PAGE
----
Five issues critical to the fight to save the planet – and what Cop27 has done about them | Climate crisis

Keeps cold

The main aim of Cop27 was to reinforce the emissions-related pledges made at last year’s climate summit in Glasgow. These are required to ensure that global heating is limited to 1.5°C. No such commitments were made in Egypt, and most observers now conclude that the world is destined to go beyond that.

“I find it hard to understand how anyone could go on saying 1.5°C is still alive,” said James Dyck, of the University of Exeter’s Institute of Global Systems. “We are now entering a warmer and more dangerous world.”

This point has been supported by Professor Kevin Anderson at the University of Manchester’s Tyndall Centre. A year after the Glasgow 26 conference kicked off, another 40 billion tons of carbon dioxide has been released into the atmosphere. Another miserable facade of climate fears grinds to a ‘groundhog’ end.

loss and damage

As might be expected, the Cop27 was dominated by arguments about climate compensation due to poor countries. Global warming is caused by industrialized countries that have used fossil fuels to enrich themselves. The countries that suffer the most from climate change should therefore be compensated. These “loss and damage” claims include Pakistan’s recent $30 billion flood bill.

Hopes have been raised that a deal may be imminent, but the details of the agreement are shrouded in confusion. “The only bright spot on Cop27 was the renewed seriousness with regard to loss and damage, with hundreds of millions committed through various schemes,” said geographer Laurie Parsons of Royal Holloway University in London. “However, significant concerns remain. The total financing required for adaptation is at least $2.5 trillion by 2030, so we are still out of funding.”

nature

Global warming threatens to destroy habitats around the world, putting thousands of species at risk of extinction. These species range from polar bears and tigers to monarch butterflies and sea turtles. However, the most dramatic threat is the one facing the planet’s coral reefs which provide habitats for thousands of species. A planetary warming of 1.5°C will see between 70 and 90% of coral reefs disappear. In 2C, 99% will be destroyed.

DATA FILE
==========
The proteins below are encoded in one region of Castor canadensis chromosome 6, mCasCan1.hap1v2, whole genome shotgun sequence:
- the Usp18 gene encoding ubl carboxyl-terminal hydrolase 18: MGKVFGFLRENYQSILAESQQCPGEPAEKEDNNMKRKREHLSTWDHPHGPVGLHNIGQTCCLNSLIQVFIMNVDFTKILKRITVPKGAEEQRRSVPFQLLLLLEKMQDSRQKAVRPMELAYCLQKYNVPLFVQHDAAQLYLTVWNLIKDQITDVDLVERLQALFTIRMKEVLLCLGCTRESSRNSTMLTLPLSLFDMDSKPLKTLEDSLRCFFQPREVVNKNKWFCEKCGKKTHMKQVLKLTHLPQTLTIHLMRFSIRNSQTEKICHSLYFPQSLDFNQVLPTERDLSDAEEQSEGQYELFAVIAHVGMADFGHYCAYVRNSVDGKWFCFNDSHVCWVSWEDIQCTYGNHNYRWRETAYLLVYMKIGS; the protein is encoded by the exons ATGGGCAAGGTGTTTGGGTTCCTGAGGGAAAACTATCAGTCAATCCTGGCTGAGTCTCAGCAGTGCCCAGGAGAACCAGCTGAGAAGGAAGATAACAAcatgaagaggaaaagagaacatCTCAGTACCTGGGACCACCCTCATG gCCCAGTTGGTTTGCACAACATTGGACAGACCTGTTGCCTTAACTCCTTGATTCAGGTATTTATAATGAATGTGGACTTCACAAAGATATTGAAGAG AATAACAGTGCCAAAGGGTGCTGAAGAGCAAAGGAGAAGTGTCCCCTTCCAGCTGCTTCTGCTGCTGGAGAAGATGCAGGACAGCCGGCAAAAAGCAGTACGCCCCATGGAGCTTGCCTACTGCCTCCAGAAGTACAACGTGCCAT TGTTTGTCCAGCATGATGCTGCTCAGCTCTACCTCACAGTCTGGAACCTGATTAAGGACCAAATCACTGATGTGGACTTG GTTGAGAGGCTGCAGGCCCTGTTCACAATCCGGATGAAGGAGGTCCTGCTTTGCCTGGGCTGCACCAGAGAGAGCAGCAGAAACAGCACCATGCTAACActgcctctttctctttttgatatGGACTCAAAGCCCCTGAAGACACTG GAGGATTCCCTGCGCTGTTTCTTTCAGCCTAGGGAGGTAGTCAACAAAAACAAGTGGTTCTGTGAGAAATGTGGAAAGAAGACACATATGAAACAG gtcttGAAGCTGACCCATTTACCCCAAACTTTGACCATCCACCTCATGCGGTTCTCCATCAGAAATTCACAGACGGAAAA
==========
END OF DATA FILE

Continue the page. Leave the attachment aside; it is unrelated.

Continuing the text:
Baby gorillas play together in a Ugandan national park
Baby gorillas play together in a Ugandan national park. Global warming threatens to destroy the habitats of such animals. Photo: AP

Such threats will be discussed extensively at Cop15, the United Nations biodiversity summit next month. However, the conference in Egypt was not mentioned despite the strong link between climate change and species loss. On the other hand, on a more positive note came the arrival of Lula da Silva, Brazil’s new president, who vowed to do everything he could to save his country’s rainforests – in contrast to the gloom of previous years about their fate.

No more gas or coal

Hopes were raised at Cop27 that significant reductions in humanity’s burning of coal, gas and oil, the main causes of climate change, could be made. This optimism stemmed from India’s call for phasing out fossil fuel burning – although not phasing out, it should be noted. But the proposal has not led to major follow-ups and the issue has yet to be resolved.

“Now it’s about damage limitation,” said Professor Richard Bates of the UK Met Office. “We all still need to do more to urgently reduce emissions to keep further planet heating as low as possible while also adapting to the changes we have already caused.”

Adapting to a warmer world

Reducing the heating of our planet by trying to reduce carbon emissions is only one way to tackle global warming. The world also needs to adapt so that it is less vulnerable to the floods, droughts, sea level rise and crop disasters that lie ahead as the planet warms. These modifications would come in the form of better flood defenses, sea walls, relocation of communities to higher ground, and protection of roads and railroads from storms and floods.

Some improvements to previous commitments at COP27 have been proposed, as reports suggest a doubling of funding for adaptation can be agreed upon. However, scientists warn once again that the levels of funding promised are still far below the investments that will be required in the near future.

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